This Week’s Daily Bread

I am beginning to get the idea behind bread. It gets its flavor from fermentation and a touch of salt. It converts a bland wheat flour into something palatable and portable. I can see why the first bread makers would have been excited.

The no knead recipe from the NYT (link) has some intimations about how much water to flour you need, but I am learning from experience. The dough, if you can pour it, results in a kind of a hard crust foccacia. Actually, its somewhere between that and a Levantine flat bread. To get a boule, the dough needs to have a touch of backbone. The no knead technique then really is about creating a steam oven for the non-professional bread baker.

The problem with making a stiffer dough is that it can result in a denser bread -I think then I will have to let it rise longer.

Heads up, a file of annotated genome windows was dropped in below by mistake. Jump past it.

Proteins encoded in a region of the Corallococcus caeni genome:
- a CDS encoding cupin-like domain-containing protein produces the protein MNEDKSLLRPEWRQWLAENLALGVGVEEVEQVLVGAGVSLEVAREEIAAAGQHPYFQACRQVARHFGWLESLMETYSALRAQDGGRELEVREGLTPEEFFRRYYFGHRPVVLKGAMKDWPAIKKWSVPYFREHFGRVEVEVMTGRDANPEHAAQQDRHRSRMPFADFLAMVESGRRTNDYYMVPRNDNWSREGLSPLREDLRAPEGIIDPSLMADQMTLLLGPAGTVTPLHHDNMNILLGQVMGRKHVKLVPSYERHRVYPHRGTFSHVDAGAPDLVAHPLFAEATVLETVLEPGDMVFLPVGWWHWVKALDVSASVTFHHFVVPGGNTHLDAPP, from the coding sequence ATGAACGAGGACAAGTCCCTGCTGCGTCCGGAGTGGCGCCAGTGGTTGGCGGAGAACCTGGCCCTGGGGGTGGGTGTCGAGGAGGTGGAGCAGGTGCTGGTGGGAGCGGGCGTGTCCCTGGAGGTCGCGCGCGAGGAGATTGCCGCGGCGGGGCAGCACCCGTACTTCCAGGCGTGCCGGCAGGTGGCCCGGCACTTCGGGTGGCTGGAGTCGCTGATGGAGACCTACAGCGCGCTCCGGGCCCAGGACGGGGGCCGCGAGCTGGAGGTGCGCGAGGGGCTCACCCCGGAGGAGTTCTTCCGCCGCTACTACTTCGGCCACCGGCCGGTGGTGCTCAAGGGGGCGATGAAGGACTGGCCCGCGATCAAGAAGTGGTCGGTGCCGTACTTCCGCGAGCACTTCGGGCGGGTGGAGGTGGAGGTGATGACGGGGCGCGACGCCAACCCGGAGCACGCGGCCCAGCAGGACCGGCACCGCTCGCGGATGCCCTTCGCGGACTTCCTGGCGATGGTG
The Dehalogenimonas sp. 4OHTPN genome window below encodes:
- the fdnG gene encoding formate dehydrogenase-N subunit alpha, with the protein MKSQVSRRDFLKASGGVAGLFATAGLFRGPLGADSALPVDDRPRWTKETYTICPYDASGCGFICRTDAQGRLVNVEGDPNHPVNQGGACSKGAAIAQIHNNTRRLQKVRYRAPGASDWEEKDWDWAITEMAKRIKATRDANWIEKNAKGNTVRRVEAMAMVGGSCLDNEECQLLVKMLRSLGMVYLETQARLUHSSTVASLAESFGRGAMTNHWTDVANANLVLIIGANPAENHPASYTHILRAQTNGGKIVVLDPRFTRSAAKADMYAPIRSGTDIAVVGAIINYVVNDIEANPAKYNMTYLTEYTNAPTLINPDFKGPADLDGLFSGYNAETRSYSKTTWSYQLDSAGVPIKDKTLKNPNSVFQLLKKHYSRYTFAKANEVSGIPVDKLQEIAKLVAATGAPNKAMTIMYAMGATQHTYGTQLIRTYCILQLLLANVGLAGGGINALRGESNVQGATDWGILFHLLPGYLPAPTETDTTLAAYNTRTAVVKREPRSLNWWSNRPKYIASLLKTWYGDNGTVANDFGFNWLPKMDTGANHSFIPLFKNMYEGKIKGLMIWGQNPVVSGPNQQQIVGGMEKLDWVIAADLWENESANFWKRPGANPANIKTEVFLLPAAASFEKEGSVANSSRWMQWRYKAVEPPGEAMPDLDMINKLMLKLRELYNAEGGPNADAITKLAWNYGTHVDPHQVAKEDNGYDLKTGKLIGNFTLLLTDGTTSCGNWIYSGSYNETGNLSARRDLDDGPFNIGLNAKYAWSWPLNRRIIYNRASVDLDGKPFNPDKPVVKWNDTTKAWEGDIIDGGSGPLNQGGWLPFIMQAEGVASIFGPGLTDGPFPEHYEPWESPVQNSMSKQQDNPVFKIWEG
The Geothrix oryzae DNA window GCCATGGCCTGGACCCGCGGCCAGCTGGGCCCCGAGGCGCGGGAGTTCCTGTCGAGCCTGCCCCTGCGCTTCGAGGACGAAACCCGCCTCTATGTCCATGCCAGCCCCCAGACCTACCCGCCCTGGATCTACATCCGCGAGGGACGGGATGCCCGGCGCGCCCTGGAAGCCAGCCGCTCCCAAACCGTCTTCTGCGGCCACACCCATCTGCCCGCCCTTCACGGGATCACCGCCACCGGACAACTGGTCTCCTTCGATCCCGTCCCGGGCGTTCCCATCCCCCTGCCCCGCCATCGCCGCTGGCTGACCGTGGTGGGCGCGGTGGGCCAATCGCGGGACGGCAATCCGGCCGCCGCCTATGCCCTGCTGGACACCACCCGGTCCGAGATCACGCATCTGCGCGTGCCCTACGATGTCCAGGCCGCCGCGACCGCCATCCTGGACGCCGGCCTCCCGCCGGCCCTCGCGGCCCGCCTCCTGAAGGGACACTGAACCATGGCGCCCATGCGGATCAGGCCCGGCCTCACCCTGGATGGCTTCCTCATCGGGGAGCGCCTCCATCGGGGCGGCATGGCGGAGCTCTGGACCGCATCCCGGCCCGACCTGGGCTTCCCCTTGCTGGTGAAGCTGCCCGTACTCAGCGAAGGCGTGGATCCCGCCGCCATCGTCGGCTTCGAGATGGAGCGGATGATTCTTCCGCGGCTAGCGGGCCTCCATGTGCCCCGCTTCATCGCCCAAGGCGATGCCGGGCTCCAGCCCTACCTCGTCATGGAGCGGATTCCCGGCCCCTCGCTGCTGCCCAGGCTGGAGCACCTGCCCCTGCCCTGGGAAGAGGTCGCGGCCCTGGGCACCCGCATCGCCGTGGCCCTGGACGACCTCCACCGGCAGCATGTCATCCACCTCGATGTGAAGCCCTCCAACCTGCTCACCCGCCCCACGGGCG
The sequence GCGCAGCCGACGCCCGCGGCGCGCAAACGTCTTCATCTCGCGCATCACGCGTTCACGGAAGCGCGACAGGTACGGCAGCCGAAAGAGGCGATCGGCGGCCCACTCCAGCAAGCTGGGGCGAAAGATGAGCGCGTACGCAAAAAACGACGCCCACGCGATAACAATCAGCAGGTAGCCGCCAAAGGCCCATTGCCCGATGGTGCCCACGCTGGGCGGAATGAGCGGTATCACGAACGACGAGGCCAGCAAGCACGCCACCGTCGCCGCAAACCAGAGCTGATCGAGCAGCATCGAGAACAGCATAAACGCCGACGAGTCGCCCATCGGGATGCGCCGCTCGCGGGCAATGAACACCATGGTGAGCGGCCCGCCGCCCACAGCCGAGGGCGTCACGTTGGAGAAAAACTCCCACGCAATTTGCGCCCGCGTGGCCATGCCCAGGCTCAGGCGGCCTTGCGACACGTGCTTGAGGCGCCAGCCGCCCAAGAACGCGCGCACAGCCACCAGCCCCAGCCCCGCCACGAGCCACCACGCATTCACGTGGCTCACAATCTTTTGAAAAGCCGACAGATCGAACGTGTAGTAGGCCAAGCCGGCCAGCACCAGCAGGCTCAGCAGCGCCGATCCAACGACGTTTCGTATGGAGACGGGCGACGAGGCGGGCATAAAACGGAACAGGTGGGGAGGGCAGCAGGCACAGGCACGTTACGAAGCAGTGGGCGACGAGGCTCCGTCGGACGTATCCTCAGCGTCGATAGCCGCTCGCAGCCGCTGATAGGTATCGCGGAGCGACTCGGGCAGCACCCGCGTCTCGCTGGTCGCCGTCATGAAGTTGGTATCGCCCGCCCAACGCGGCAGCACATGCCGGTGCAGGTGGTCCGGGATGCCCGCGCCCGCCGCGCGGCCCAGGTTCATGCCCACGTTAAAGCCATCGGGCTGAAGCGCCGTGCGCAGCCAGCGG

I advocate this for everyone -make a loaf of bread on the weekend -it is relaxing and invigorating at the same time. It is a game of balance and timing. It takes patience. It is the culinary equivalent of golf.

My Daily Bread

In my quest to master the basics of post-industrial cooking, bread has been a bit of a mystery. I grew up with rice and can tell the basic qualities and provenances of rice with ease, but bread I just like to eat. I think the difference is that I never saw my mother bake bread, and therefore, it is mysterious.

I used a simple no-knead recipe from the NY Times(link here). This is my second try -my first was a gooey mess. The results above are my second effort, and it looks really edible. The crust cracks fiercely and there is wonderful topography to this bread. It took very little effort, and I think this is how we’ll make our bread from here on.

The crust is wonderfuly crisp and the center is fluffy and chewy. It is bread heaven.